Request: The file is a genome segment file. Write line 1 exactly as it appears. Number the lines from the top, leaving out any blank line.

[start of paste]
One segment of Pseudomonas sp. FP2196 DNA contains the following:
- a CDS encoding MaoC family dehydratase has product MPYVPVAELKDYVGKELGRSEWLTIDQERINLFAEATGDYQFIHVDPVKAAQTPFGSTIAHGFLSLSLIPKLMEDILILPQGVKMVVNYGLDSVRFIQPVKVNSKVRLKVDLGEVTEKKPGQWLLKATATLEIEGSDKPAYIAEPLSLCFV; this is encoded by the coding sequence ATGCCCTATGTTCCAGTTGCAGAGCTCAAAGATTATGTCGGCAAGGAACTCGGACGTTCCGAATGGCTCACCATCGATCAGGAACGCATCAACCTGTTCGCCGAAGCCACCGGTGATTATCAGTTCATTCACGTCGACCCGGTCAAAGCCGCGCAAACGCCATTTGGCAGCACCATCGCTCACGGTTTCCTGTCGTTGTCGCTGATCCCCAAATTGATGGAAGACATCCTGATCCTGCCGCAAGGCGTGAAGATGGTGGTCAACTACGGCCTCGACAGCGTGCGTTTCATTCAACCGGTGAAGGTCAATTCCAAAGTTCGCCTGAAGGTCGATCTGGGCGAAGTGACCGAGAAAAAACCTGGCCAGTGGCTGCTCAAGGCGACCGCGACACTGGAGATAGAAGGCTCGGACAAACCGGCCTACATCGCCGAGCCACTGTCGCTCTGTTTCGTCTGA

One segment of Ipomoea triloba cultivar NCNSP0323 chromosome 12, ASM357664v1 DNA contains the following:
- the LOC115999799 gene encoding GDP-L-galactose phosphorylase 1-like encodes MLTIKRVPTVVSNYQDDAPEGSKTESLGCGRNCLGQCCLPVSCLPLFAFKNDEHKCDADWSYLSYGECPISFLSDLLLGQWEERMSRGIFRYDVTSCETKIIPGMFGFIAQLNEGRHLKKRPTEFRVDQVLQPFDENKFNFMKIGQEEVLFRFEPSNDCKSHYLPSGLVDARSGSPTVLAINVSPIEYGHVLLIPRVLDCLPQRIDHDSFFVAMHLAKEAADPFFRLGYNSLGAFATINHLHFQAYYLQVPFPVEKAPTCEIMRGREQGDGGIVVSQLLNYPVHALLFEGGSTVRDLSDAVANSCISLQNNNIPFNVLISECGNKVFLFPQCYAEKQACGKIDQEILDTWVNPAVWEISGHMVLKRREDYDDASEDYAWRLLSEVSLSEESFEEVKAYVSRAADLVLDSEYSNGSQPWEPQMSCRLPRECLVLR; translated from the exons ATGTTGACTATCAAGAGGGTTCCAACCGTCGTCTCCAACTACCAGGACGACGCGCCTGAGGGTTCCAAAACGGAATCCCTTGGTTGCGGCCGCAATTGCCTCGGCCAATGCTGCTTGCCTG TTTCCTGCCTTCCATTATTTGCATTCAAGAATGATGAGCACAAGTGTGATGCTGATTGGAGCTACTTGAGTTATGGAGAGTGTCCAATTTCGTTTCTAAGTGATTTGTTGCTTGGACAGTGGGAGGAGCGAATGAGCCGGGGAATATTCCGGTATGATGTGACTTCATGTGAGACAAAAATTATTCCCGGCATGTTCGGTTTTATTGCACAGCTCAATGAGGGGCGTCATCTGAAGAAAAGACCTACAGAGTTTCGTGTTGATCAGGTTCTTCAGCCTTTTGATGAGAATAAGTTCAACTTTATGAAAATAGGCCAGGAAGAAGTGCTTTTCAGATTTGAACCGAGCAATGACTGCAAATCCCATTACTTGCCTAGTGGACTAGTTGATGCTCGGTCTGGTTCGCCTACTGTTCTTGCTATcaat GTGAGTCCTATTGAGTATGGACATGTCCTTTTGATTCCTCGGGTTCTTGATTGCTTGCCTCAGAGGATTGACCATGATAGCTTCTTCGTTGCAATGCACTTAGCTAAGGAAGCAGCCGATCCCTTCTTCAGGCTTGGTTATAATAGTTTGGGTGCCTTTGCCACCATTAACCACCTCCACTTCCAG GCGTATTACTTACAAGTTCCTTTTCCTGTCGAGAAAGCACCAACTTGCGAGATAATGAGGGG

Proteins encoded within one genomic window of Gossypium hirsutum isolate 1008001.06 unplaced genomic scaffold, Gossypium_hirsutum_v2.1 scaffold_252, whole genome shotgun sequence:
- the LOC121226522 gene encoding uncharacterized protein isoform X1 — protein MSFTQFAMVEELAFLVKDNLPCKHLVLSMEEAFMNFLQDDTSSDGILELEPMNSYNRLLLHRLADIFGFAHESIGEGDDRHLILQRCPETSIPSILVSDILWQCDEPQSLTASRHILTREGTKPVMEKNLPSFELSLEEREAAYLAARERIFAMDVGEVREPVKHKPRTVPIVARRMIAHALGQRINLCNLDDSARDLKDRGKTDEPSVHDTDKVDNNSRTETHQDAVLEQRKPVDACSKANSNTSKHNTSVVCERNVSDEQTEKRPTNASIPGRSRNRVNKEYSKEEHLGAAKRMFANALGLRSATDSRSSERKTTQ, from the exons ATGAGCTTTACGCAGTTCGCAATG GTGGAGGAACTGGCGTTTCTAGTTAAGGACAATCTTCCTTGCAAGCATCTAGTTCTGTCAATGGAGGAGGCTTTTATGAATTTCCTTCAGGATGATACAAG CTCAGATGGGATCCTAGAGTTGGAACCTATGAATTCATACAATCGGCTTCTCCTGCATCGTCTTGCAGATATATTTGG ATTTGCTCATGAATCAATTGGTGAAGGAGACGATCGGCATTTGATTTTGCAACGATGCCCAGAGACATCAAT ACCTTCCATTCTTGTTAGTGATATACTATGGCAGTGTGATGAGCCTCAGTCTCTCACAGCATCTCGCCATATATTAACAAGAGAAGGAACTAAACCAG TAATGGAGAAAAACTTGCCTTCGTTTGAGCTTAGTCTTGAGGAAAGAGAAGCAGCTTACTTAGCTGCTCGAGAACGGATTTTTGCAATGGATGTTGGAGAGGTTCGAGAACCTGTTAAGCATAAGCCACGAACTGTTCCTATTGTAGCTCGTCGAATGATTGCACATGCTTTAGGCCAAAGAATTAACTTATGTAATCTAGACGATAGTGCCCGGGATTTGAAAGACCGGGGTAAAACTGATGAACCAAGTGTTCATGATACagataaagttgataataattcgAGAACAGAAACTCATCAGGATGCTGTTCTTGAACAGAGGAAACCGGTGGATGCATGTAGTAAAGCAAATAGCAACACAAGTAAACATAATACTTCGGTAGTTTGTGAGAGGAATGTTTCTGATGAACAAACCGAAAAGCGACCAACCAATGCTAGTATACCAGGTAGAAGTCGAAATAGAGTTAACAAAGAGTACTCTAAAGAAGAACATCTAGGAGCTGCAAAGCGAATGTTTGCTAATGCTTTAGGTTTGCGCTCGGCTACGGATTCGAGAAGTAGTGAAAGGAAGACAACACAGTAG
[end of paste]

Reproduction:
One segment of Pseudomonas sp. FP2196 DNA contains the following: